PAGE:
by David Hayes
Tate is “hired” on to the production company staff. His true purpose, though, is to ferret out the spy (there’s always a spy) and keep the production company safe. When Tate’s friend and superior is assassinated, the job becomes personal. It becomes even more personal when Tate starts and affair with silver screen superstar Karen Faber. Faber, as a favor to the producer, has agreed to star in one of their low budget pictures. Tate’s first meeting with Faber is classic Wood:
Karen was dressed in a short white skirt which flew up to show her frilly white panties every time she took a swing at the golf ball. Her white angora halter did little to keep her terrific breasts trapped. In the same swing they wanted immediate freedom from the knitted garment which exposed all in a deep “V.”
The intrigue is laid on thick. Tate falls for Faber and is being trailed by a “Big Man.” Tate, of course, loses his pursuer again and again. He joins Ms. Faber on a retreat in the mountains of California and, using his brilliantly deductive mind, solves the mystery of the spy and, along with it, the terrorist activities against the production company.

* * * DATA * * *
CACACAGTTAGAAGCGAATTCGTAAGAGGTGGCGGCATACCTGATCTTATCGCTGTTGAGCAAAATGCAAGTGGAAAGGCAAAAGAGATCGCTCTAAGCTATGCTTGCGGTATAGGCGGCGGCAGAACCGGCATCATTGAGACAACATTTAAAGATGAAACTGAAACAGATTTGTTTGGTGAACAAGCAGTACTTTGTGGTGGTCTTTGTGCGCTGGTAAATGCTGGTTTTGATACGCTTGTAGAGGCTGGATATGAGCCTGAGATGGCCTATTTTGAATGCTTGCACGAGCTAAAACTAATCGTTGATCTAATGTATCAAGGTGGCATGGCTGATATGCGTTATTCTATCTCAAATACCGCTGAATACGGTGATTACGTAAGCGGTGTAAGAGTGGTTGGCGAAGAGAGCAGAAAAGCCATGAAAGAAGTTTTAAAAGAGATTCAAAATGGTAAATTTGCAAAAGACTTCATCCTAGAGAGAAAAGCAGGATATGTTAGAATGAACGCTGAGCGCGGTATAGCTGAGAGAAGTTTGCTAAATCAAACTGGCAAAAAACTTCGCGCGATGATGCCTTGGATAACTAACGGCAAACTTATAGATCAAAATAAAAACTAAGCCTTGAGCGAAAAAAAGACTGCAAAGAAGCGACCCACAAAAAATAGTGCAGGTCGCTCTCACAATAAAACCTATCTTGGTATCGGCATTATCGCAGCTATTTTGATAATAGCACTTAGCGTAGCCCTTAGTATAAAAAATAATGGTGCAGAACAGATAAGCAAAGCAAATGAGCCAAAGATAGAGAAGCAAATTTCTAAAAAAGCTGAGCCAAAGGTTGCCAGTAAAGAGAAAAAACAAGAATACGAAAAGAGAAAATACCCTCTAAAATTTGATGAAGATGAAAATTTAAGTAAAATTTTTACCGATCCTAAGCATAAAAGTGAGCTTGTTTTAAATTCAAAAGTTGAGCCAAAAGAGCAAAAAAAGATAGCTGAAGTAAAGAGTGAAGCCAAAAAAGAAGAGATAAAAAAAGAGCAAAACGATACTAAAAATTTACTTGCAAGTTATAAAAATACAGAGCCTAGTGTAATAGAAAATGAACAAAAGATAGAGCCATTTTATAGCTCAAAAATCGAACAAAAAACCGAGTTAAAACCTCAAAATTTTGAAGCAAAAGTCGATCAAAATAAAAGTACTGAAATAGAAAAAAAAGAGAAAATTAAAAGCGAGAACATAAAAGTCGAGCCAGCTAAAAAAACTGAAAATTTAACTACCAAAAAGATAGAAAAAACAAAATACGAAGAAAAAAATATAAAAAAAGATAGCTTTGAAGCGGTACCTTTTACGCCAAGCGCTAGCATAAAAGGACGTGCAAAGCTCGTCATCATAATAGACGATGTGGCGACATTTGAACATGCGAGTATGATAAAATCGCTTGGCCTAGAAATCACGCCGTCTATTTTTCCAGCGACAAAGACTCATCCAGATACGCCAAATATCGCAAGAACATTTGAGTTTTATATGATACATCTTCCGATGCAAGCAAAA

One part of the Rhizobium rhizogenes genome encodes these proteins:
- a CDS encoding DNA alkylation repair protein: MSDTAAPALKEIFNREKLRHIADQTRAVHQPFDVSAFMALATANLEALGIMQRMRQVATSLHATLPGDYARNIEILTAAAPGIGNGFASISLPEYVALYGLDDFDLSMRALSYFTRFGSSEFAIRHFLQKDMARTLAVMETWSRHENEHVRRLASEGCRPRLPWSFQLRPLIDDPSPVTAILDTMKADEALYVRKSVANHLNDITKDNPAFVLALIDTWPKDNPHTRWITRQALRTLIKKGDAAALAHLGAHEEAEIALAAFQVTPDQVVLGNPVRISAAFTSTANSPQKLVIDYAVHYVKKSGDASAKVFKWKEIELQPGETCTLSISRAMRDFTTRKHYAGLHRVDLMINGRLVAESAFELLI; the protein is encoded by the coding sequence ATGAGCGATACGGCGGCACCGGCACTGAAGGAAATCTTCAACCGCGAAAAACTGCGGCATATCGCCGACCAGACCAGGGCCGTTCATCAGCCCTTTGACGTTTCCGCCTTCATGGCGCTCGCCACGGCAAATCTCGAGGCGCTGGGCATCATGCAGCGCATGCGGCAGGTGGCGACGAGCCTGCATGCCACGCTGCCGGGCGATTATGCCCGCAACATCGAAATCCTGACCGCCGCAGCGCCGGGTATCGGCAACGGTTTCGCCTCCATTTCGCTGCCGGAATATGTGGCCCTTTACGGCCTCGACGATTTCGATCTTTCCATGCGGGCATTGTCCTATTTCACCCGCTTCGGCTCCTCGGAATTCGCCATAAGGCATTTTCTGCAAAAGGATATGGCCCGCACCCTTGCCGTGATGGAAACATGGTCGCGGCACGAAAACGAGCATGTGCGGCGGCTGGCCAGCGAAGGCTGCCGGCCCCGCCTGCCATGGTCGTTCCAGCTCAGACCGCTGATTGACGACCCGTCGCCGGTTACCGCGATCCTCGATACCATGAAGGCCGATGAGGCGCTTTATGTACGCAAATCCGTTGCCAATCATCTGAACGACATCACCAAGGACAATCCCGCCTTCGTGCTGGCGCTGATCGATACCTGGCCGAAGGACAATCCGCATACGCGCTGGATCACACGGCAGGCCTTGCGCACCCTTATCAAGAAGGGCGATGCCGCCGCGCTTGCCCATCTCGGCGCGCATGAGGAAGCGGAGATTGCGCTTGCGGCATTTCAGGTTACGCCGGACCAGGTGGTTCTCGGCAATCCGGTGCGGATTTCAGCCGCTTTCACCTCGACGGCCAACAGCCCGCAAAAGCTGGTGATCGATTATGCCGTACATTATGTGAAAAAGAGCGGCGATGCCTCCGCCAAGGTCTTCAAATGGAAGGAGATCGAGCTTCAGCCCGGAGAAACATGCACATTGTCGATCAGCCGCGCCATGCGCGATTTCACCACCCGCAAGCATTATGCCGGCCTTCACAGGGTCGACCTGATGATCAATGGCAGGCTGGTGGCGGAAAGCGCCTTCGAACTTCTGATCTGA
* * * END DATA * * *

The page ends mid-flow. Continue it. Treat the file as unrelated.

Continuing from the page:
It seems as if Ms. Faber is actually another country’s spy! Who could have known (besides the fact that she kept referring to “her country” all the time)? Tate couldn’t have known with Faber’s brilliant disguises and attention to detail like this:
Karen got up from the couch and removed her short skirt and panties… Harvey watched her… “My God, you really are a blonde!” He said. Well, the true killer/spy has been found…the production company is safe…the country is rid of a commie…
Tate got to have a ton of sex with movie stars…and, well, that’s about it. With despicable people like Karen Faber and her employers walking the planet, we need a man like Colonel Harvey Tate. Detective Tom-Tim Wiere describes these scoundrels best. He states, “Crud! Lice! Vermin! Maggots! Germs! Take up your ROGET’S THESAURUS and grab any like adjective and you have them summed up.” Gospel, Tim-Tom, gospel.
Security Risk is a frequent guest in online auctions. Most sellers are from Canada. I’m not sure what that has to do with anything. Expect a $75 to $100 price tag but, to be honest, this novel is one of the best so don’t fret (you can explain it to your wife in any number of ways, I do.)